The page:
When I see a company whose share price puts the stock on a price to earnings ratio of double the S&P 500 Index, I have to wonder how low the market will eventually take the shares. When I see that the shares have already halved in value this year, I wonder why they were so high in the first place. Perhaps Greenspan’s ‘irrational exuberance’ is alive and kicking. Then I look more closely, and every now and again up pops a gem that looks oversold.
Green Mountain Coffee Roasters (NASDAQ:GMCR) shares are currently trading around $50.13. Its last 12-month earnings per share of $1.31 places its shares on a trailing price to earnings ratio of 38.27. This compares with the sector average of 16.26. However, its closest competitors-- Peet’s Coffee & Tea Inc (NASDAQ:PEET) and Starbux (NASDAQ:SBUX)-- trade on multiples of 39.78 and 25.46 respectively. Both of these companies’ shares trade on higher forward price to earnings multiples than GMCR (30.93 and 18.67 respectively). GMCR’s earnings are expected to be in the region of $2.58 for the year ending September 2012, which places the shares on a forward price to earnings ratio of 13.77. Suddenly, measured on this basis against its peers, GMCR doesn’t look expensive.
The company produces an operating margin of 14.32%, and with a return on equity of over 15%, this number should look reasonably attractive to potential investors. PEET’s operating margin is 9.03%, and its return on equity is 11.46%, whilst SBUX’s numbers are 13.03% and 30.93% respectively.
Perhaps the company’s debt position is the reason for the dramatic price drop? The company has total cash of $13.02 million, and debt of $582 million. The debt/ equity ratio of 30.67 is not overly demanding.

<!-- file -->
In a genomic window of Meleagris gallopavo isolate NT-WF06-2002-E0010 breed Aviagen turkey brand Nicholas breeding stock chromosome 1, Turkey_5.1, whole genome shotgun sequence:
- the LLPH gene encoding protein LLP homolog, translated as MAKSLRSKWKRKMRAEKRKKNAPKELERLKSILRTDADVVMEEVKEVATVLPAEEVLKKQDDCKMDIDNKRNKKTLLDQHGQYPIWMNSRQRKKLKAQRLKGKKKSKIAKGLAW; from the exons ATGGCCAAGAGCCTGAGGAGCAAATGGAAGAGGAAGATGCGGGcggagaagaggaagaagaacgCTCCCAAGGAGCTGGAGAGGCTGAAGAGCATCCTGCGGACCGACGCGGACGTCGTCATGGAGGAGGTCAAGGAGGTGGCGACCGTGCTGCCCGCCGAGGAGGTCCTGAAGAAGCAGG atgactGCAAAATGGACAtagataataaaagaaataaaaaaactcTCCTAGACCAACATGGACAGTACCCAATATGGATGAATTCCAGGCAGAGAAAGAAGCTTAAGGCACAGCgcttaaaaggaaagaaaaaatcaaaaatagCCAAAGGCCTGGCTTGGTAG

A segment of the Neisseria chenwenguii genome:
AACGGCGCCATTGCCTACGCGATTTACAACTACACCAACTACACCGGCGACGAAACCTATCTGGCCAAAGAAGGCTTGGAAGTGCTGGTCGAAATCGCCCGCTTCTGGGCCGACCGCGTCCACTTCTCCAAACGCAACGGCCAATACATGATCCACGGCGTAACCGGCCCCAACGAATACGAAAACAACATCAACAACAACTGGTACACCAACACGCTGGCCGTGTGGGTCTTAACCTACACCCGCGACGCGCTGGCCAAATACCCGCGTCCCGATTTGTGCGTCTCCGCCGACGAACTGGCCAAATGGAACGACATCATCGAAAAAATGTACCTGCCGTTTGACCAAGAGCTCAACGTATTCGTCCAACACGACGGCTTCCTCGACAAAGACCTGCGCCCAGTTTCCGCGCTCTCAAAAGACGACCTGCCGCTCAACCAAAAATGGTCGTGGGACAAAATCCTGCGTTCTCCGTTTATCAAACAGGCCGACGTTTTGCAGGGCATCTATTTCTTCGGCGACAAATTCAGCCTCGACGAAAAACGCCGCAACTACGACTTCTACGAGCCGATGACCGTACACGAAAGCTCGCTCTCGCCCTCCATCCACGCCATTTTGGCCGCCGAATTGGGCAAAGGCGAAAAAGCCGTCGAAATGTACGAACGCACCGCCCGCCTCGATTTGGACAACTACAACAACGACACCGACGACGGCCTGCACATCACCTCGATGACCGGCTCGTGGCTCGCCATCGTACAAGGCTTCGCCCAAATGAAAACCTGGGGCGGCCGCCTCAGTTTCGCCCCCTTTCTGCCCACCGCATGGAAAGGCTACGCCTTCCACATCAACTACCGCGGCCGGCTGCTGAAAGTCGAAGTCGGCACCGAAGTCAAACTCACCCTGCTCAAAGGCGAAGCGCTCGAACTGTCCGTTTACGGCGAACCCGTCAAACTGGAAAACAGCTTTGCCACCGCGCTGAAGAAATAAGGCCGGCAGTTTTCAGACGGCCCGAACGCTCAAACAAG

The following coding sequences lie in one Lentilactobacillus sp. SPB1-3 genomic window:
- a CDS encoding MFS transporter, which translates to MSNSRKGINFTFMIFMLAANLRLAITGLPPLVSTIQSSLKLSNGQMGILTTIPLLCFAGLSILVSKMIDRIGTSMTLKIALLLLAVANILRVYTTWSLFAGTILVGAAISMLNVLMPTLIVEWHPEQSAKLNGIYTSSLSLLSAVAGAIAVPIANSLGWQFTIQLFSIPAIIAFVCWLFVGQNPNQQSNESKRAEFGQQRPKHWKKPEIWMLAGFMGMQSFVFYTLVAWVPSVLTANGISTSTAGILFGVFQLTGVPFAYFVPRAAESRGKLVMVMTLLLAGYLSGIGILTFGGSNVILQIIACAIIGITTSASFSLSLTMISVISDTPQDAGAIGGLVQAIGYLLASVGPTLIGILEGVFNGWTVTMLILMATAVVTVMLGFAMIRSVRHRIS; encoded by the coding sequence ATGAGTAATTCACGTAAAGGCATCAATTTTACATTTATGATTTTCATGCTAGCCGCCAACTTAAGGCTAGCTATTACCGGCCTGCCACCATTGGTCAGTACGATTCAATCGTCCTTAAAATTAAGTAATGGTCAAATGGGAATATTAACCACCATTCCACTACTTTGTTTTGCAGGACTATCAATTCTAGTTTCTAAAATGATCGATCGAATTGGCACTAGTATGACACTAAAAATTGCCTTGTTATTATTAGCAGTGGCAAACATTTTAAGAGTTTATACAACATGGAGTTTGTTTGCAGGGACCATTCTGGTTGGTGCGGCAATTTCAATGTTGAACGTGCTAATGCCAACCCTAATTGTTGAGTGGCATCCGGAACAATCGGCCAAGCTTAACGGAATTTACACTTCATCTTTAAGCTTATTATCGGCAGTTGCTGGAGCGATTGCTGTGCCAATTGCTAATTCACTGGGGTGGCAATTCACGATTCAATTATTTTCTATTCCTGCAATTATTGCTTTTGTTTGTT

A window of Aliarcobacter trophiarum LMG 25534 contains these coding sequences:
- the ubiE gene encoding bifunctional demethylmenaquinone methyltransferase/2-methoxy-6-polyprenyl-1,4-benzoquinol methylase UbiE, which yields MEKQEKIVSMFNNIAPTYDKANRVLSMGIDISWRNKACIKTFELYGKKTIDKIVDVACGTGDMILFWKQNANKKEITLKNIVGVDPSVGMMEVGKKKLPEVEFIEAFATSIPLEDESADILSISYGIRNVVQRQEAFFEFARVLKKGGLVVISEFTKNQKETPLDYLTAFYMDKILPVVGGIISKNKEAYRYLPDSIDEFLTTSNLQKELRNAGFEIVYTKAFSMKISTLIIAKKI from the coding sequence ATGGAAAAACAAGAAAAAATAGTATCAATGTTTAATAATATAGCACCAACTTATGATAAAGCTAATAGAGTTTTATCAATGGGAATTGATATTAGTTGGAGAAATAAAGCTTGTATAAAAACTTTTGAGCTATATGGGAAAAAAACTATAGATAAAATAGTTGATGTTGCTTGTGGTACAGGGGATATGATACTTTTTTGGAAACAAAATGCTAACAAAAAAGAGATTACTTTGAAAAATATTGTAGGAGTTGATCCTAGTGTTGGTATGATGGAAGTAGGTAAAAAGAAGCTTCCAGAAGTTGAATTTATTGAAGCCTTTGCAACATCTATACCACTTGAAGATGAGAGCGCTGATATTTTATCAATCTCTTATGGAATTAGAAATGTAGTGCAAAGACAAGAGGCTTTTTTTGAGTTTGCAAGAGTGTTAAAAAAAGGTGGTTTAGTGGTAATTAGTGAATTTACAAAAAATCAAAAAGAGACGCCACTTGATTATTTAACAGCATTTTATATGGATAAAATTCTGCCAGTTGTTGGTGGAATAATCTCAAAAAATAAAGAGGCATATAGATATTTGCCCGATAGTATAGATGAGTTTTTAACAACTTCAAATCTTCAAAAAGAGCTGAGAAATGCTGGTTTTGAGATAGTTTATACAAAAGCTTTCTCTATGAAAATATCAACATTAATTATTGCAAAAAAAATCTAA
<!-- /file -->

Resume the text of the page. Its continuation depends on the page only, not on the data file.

Looking more closely at its last earnings release gave the answer to the question, why the dramatic fall in share price?
On 9 November, GMCR’s fourth quarter results delivered lower than expected earnings. Earnings per share for the full year of $1.31 increased by 126% over the previous year. Operating income of $368.9 million increased by 166% and net income of $199.5 million increased by 151%. Fourth quarter sales growth of 91% was strong, but missed the company’s own forecast mainly due to changes in wholesale customer ordering patterns. However, the company has reiterated that it is confident that next year’s numbers will produce net income between $2.55 and $2.65 per share.
Of a slight concern could be the level of inventory that the company is holding. At a value of $672 million, this is 2.5 times more than at the end of its previous year. Debts increased from $354 million to $582 million over the period, though the sale of its Filterfresh business to ARAMARK for a cash price of $145 million was classified as assets held for sale in the company’s financial statements.
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Looking at the 12–month chart, shareholders have done well, even given the recent fall in value since October. The shares have marginally outperformed those of competitor SBUX, and given far better returns than the S&P 500 Index. The shares-- after hitting and re-testing their 12-month low of $31.21-- have created a deep ‘W’ pattern, and could be in for further gains.
A company that has prospects for great profit growth, with an undemanding level of debt, and in a sector that should fare well, even in tough economic times (do you drink coffee?), trading at a lower than average sector forward price to earnings ratio. Even after the recent bounce in share price, this stock still looks oversold to me.